New York state is expanding the criteria for who gets tested for the coronavirus as well as increasing antibody testing to determine how much of the state's population has been infected.
On Saturday, Gov. Andrew Cuomo announced that first responders, medical workers and essential employees would be eligible to receive tests for the coronavirus. The governor also said that he would be authorizing some 5,000 independent pharmacies to serve as sites where the tests could be collected.
"These people have been carrying the load and they have been subjected to the public all during these crisis and they're public facing," Cuomo said while announcing the expanded criteria. "These are the people you interact with."
In addition, the state would continue its antibody testing efforts to include transit workers and law enforcement.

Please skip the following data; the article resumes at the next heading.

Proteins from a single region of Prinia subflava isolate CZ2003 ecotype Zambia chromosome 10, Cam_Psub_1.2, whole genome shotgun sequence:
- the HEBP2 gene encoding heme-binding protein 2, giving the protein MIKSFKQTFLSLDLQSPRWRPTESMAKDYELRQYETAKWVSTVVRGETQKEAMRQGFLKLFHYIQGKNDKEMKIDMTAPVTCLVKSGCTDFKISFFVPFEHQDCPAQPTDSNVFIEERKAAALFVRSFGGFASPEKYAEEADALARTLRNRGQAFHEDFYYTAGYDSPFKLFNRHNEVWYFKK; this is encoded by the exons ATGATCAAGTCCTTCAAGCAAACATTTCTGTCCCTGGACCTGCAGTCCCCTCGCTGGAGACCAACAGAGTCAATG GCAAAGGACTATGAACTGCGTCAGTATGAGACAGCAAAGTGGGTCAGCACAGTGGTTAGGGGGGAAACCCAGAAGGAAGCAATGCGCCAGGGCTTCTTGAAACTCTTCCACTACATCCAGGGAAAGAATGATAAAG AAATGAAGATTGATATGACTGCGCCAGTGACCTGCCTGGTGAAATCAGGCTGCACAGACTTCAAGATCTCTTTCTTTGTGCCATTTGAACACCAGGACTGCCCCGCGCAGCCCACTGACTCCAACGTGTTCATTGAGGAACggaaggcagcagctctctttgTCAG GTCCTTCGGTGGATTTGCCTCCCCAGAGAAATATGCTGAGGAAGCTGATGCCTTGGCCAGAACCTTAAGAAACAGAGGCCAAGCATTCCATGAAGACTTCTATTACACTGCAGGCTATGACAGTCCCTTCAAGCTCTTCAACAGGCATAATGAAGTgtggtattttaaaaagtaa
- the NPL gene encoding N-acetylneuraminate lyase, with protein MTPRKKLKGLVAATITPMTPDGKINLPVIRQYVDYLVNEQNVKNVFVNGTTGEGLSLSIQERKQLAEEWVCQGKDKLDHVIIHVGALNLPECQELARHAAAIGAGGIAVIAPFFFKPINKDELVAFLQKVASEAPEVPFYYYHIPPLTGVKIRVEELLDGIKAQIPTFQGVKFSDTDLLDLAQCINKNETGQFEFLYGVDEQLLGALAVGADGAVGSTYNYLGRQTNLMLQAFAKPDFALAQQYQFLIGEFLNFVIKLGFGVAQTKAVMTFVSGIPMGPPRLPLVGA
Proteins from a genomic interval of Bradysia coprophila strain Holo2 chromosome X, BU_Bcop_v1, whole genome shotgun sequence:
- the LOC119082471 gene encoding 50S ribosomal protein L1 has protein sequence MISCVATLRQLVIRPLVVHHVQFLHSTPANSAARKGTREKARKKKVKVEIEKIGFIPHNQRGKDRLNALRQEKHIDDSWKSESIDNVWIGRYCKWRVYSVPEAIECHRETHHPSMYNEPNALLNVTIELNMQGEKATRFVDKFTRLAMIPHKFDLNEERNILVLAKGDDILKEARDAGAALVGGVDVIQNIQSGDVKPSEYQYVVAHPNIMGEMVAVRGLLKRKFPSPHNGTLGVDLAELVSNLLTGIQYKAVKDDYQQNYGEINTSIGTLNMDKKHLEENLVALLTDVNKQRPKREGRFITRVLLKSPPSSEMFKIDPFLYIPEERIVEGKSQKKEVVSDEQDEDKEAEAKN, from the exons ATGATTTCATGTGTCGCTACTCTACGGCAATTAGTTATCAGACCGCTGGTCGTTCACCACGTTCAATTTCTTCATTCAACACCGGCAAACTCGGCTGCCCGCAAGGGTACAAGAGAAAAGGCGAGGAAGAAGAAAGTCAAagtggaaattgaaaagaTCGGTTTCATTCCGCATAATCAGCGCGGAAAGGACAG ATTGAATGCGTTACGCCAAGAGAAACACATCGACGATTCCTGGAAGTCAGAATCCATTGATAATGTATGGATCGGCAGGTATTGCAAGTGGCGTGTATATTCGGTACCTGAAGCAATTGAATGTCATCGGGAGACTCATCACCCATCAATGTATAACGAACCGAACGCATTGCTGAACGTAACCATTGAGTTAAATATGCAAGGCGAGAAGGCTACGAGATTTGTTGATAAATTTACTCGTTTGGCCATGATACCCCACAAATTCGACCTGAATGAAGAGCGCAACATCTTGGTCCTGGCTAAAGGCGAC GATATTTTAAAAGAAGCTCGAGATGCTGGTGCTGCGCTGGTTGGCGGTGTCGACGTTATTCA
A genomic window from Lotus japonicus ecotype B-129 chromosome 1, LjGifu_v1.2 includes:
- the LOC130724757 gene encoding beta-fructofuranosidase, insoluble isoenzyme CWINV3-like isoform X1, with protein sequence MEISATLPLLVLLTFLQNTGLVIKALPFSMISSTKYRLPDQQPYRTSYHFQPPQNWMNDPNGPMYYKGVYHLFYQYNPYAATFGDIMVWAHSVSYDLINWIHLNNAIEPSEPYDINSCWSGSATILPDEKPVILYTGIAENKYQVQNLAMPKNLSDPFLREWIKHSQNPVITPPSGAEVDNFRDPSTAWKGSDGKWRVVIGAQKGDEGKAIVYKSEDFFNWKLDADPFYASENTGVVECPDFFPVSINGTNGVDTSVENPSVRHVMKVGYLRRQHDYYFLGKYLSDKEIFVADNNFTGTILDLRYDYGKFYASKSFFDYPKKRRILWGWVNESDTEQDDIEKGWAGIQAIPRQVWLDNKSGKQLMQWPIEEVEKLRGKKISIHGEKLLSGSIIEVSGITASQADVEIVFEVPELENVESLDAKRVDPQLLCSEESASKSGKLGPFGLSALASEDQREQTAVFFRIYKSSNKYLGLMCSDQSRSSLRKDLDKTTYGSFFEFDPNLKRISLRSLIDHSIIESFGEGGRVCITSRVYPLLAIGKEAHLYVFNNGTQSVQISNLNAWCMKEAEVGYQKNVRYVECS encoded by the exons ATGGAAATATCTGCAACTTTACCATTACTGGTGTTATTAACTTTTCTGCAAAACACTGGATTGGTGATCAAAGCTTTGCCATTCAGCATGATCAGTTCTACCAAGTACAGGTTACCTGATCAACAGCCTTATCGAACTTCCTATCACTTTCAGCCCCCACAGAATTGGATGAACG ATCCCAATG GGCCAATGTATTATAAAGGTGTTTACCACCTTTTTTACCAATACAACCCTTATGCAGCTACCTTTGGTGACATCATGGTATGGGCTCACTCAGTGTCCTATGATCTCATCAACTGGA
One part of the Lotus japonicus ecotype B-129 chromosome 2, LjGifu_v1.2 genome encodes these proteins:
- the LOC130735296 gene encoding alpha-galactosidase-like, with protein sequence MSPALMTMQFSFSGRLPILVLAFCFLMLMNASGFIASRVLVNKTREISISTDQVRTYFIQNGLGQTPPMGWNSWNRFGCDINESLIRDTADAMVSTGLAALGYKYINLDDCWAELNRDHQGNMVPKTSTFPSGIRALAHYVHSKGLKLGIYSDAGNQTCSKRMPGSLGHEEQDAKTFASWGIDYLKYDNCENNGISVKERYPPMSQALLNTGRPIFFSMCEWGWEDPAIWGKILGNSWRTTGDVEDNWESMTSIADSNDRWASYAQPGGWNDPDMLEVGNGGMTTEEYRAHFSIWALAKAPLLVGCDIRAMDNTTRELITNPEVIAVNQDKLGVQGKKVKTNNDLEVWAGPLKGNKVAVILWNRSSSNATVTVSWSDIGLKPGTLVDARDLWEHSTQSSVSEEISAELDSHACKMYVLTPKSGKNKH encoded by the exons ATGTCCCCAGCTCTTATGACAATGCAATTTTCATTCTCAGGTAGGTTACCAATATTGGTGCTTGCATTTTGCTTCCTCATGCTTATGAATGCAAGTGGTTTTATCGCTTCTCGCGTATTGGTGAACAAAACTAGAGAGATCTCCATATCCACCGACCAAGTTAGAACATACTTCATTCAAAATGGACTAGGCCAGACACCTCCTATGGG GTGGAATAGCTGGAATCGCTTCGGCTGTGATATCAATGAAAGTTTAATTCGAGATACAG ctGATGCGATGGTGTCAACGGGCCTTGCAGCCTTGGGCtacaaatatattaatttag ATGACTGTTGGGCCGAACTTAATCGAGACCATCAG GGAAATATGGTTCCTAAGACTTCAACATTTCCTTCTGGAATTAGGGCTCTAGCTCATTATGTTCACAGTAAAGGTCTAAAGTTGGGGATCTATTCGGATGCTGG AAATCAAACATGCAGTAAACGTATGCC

Workers at four New York City hospitals — some of the hardest hit by the pandemic — would also be tested for antibodies beginning Saturday.
The invigorated testing effort comes as data suggest the state could be on the downside of its outbreak. The number of people entering hospitals for COVID-19 dropped to roughly 1,100 Friday, the lowest it's been in 21 days, the governor announced.
"It's down to about 1,100 new cases. Only in this crazy reality would 1,100 new cases be relatively good news, right?" Cuomo said.
Deaths from the disease, however, ticked up slightly to 437 on Friday, up from 422 a day prior.
Drawing comparisons to the flu pandemic of 1918 and World War II, Cuomo urged New Yorkers to continue abiding by social distancing restrictions, noting its hardships.
"One-hundred thousand fewer serious infections, that's what 56 days of our relative living through hell has accomplished. And that is a heck of an accomplishment," Cuomo said.
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